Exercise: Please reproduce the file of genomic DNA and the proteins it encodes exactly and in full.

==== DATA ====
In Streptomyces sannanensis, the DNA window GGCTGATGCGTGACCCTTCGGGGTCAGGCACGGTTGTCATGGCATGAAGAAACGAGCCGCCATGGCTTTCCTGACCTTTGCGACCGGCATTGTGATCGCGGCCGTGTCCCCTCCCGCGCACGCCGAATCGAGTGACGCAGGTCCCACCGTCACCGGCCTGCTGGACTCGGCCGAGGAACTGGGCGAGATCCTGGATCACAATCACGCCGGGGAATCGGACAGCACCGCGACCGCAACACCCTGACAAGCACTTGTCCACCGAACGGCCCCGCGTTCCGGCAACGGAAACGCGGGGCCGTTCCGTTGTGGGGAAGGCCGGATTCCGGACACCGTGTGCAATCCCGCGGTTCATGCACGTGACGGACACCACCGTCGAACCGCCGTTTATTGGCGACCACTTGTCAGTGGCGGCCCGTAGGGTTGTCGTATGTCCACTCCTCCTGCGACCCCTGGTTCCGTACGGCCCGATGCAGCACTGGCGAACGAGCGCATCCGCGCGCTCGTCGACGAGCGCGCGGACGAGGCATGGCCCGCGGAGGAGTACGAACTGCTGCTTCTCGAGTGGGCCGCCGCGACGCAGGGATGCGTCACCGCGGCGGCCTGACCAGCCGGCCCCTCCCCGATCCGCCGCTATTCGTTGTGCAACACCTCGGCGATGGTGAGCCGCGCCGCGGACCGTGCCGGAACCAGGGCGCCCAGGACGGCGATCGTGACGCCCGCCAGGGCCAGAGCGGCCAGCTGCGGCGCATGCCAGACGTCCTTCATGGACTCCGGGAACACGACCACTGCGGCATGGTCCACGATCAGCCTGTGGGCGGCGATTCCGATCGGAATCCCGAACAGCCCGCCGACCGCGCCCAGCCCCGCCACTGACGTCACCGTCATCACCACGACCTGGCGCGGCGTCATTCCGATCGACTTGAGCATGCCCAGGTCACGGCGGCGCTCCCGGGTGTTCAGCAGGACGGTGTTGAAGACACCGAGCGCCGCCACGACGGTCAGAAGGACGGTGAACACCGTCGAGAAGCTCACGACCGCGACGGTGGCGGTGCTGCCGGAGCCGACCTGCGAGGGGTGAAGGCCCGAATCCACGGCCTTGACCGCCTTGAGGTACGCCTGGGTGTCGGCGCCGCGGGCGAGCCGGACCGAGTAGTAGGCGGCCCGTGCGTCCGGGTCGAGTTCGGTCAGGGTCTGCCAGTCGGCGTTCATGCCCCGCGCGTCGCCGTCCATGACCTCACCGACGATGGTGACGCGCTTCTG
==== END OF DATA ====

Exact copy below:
In Streptomyces sannanensis, the DNA window GGCTGATGCGTGACCCTTCGGGGTCAGGCACGGTTGTCATGGCATGAAGAAACGAGCCGCCATGGCTTTCCTGACCTTTGCGACCGGCATTGTGATCGCGGCCGTGTCCCCTCCCGCGCACGCCGAATCGAGTGACGCAGGTCCCACCGTCACCGGCCTGCTGGACTCGGCCGAGGAACTGGGCGAGATCCTGGATCACAATCACGCCGGGGAATCGGACAGCACCGCGACCGCAACACCCTGACAAGCACTTGTCCACCGAACGGCCCCGCGTTCCGGCAACGGAAACGCGGGGCCGTTCCGTTGTGGGGAAGGCCGGATTCCGGACACCGTGTGCAATCCCGCGGTTCATGCACGTGACGGACACCACCGTCGAACCGCCGTTTATTGGCGACCACTTGTCAGTGGCGGCCCGTAGGGTTGTCGTATGTCCACTCCTCCTGCGACCCCTGGTTCCGTACGGCCCGATGCAGCACTGGCGAACGAGCGCATCCGCGCGCTCGTCGACGAGCGCGCGGACGAGGCATGGCCCGCGGAGGAGTACGAACTGCTGCTTCTCGAGTGGGCCGCCGCGACGCAGGGATGCGTCACCGCGGCGGCCTGACCAGCCGGCCCCTCCCCGATCCGCCGCTATTCGTTGTGCAACACCTCGGCGATGGTGAGCCGCGCCGCGGACCGTGCCGGAACCAGGGCGCCCAGGACGGCGATCGTGACGCCCGCCAGGGCCAGAGCGGCCAGCTGCGGCGCATGCCAGACGTCCTTCATGGACTCCGGGAACACGACCACTGCGGCATGGTCCACGATCAGCCTGTGGGCGGCGATTCCGATCGGAATCCCGAACAGCCCGCCGACCGCGCCCAGCCCCGCCACTGACGTCACCGTCATCACCACGACCTGGCGCGGCGTCATTCCGATCGACTTGAGCATGCCCAGGTCACGGCGGCGCTCCCGGGTGTTCAGCAGGACGGTGTTGAAGACACCGAGCGCCGCCACGACGGTCAGAAGGACGGTGAACACCGTCGAGAAGCTCACGACCGCGACGGTGGCGGTGCTGCCGGAGCCGACCTGCGAGGGGTGAAGGCCCGAATCCACGGCCTTGACCGCCTTGAGGTACGCCTGGGTGTCGGCGCCGCGGGCGAGCCGGACCGAGTAGTAGGCGGCCCGTGCGTCCGGGTCGAGTTCGGTCAGGGTCTGCCAGTCGGCGTTCATGCCCCGCGCGTCGCCGTCCATGACCTCACCGACGATGGTGACGCGCTTCTG